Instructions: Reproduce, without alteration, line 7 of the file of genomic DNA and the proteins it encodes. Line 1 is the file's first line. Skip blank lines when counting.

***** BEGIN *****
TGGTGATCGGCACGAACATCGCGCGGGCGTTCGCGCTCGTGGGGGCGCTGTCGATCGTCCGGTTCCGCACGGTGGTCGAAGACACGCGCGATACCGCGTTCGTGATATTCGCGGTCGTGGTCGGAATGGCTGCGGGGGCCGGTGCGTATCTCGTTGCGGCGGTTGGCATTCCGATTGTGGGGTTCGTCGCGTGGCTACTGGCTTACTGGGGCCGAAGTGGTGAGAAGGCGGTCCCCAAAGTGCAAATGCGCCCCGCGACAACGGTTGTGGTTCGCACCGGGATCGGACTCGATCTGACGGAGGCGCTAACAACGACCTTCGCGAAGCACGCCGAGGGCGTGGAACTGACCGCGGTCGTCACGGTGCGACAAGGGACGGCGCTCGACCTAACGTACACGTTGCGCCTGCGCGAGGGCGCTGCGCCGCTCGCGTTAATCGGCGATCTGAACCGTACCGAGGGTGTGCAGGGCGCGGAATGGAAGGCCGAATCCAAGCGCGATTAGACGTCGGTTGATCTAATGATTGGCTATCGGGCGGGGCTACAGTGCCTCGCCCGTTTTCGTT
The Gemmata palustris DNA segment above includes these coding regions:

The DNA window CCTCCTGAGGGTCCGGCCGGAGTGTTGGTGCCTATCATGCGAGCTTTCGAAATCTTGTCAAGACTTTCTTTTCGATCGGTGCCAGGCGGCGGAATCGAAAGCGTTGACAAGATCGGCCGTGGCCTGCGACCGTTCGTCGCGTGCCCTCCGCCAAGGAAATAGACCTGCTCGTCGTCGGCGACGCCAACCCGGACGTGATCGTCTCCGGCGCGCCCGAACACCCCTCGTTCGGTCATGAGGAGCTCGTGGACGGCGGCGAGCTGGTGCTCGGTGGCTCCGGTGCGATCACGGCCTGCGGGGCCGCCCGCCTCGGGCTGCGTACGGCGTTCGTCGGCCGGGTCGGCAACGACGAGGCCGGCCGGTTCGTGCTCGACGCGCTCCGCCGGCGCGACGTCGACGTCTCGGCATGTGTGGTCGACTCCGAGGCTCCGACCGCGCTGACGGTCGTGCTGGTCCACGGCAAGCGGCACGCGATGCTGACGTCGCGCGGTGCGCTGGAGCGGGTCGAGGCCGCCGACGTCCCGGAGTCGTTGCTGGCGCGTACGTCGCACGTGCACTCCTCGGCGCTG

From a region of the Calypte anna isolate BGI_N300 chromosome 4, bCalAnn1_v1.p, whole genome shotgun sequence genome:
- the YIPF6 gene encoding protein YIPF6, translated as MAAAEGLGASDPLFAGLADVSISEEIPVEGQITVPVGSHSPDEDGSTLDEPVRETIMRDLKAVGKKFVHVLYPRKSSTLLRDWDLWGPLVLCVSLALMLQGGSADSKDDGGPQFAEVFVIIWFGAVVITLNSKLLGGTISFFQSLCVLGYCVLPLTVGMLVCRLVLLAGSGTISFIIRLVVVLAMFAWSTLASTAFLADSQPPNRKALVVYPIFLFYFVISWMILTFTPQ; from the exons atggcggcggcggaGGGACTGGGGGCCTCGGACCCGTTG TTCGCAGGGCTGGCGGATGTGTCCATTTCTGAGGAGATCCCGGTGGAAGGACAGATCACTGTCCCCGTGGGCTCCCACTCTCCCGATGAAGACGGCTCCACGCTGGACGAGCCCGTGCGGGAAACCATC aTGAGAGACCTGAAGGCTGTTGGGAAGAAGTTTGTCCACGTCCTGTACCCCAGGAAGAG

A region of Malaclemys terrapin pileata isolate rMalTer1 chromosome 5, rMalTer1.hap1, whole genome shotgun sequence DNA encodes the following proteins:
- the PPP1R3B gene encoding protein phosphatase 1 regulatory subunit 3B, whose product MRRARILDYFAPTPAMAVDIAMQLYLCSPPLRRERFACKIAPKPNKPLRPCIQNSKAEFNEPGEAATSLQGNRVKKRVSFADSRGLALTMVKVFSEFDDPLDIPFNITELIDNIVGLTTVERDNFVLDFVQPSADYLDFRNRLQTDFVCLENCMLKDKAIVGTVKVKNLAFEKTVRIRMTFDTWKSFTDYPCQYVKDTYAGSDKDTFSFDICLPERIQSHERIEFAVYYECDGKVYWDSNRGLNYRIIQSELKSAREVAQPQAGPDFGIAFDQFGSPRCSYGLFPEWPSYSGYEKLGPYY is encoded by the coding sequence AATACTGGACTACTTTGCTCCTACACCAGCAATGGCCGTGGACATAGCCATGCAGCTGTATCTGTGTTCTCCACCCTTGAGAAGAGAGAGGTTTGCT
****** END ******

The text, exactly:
- the PPP1R3B gene encoding protein phosphatase 1 regulatory subunit 3B, whose product MRRARILDYFAPTPAMAVDIAMQLYLCSPPLRRERFACKIAPKPNKPLRPCIQNSKAEFNEPGEAATSLQGNRVKKRVSFADSRGLALTMVKVFSEFDDPLDIPFNITELIDNIVGLTTVERDNFVLDFVQPSADYLDFRNRLQTDFVCLENCMLKDKAIVGTVKVKNLAFEKTVRIRMTFDTWKSFTDYPCQYVKDTYAGSDKDTFSFDICLPERIQSHERIEFAVYYECDGKVYWDSNRGLNYRIIQSELKSAREVAQPQAGPDFGIAFDQFGSPRCSYGLFPEWPSYSGYEKLGPYY is encoded by the coding sequence AATACTGGACTACTTTGCTCCTACACCAGCAATGGCCGTGGACATAGCCATGCAGCTGTATCTGTGTTCTCCACCCTTGAGAAGAGAGAGGTTTGCT